Understanding your risk for cardiovascular illness is the first step in lowering your chances of suffering a stroke. Health Today health can offer a variety of cardiovascular screening, including cholesterol tests, plasma ceramides tests, and D-dimer tests. With our private lab testing blood services, you can learn if you are at risk for stroke and consult with your doctor about what steps to take to ensure healthy living. To receive cardiovascular testing and take control of your health, book a test here. For any questions about our private lab tests, contact Health Today Health at 1-844-424-6728 or fill out the online contact form

Health Today Health has home bases in Calgary, AB, Edmonton, AB, Fort McMurray, AB, Red Deer, AB, Medicine Hat, AB, and Toronto, ON.


Some common symptoms that a person is having a stroke include sudden:

  • Numbness or weakness of the arms, face, or legs, especially on one side of the body.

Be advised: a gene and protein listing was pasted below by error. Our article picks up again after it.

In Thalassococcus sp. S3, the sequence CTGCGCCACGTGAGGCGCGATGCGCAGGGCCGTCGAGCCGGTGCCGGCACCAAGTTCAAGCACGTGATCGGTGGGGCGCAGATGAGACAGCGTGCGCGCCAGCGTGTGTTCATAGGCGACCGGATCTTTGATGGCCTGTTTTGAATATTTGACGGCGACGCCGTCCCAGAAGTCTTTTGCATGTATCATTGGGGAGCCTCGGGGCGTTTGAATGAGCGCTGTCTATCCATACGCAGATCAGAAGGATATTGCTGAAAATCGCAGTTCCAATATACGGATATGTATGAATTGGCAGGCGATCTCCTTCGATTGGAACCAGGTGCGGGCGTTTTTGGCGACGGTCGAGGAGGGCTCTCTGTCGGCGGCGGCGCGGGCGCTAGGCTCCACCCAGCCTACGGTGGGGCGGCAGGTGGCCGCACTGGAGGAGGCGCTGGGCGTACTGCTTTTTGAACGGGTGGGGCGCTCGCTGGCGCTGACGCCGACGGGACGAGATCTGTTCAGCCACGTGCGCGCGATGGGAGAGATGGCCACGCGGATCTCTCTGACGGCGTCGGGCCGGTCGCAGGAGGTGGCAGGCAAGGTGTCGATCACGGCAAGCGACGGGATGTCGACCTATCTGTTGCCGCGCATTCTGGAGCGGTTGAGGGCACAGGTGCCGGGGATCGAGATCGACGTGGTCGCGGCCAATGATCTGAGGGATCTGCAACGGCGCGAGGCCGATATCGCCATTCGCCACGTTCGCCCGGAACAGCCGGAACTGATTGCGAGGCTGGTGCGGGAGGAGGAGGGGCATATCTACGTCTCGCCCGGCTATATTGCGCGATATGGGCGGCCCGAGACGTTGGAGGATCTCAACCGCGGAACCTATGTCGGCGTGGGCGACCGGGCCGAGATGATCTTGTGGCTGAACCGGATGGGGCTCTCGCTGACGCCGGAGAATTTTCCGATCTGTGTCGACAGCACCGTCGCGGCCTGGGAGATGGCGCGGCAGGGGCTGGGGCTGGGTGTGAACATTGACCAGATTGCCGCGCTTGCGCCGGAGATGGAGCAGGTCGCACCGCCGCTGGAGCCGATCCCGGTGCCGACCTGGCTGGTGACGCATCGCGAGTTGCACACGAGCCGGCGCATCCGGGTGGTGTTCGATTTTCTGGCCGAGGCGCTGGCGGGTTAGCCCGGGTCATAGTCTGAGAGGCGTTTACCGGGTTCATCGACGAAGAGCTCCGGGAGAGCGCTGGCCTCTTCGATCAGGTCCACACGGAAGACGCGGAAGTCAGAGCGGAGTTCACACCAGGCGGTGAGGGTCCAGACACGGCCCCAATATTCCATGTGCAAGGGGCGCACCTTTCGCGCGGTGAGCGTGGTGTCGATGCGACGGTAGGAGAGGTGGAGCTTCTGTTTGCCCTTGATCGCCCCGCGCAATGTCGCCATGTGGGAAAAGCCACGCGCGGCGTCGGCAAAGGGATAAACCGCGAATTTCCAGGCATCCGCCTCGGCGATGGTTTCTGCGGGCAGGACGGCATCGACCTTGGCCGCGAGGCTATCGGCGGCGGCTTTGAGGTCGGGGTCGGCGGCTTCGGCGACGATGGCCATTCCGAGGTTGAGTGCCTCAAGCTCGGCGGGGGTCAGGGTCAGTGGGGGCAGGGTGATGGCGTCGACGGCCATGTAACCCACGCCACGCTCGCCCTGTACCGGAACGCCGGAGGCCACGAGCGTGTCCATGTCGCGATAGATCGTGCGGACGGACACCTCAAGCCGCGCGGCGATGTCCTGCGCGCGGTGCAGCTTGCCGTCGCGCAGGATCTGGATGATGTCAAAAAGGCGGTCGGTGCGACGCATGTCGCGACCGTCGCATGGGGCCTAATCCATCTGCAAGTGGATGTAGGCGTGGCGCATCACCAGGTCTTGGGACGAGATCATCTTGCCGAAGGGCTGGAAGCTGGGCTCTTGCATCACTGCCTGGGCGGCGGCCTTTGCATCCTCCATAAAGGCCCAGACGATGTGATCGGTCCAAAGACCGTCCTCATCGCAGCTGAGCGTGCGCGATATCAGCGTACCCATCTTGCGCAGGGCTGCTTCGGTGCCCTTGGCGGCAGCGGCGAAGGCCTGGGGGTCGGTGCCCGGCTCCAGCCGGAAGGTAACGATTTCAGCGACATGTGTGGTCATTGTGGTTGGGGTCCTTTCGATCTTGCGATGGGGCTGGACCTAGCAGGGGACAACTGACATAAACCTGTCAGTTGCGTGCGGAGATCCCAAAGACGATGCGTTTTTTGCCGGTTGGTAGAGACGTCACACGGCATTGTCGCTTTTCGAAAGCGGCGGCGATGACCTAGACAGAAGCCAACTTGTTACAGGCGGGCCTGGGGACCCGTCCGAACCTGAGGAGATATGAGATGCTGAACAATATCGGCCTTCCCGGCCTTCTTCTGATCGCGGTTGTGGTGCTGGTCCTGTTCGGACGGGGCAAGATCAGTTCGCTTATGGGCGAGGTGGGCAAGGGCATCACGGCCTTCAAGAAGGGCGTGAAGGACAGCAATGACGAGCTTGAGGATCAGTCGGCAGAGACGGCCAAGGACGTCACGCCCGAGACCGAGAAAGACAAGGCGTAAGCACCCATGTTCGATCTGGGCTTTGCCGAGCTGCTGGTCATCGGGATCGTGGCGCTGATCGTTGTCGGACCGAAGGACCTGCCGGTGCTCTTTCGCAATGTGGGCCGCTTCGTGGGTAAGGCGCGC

• Confusion, trouble speaking, or difficulty understanding speech.
  • Trouble seeing in one or both eyes.
  • Trouble walking, dizziness, loss of balance, or lack of coordination.
  • Severe headache with no known cause.

If you experience any of these symptoms, get to a hospital right away.

Approximately 50,000 Canadians suffer strokes each year with nearly 14,000 deaths. While this number can seem scary, it is an important reminder to take care of your cardiovascular health.

No. While Health Today Health offers blood services for cardiovascular screening, you should also visit your doctor for a physical evaluation.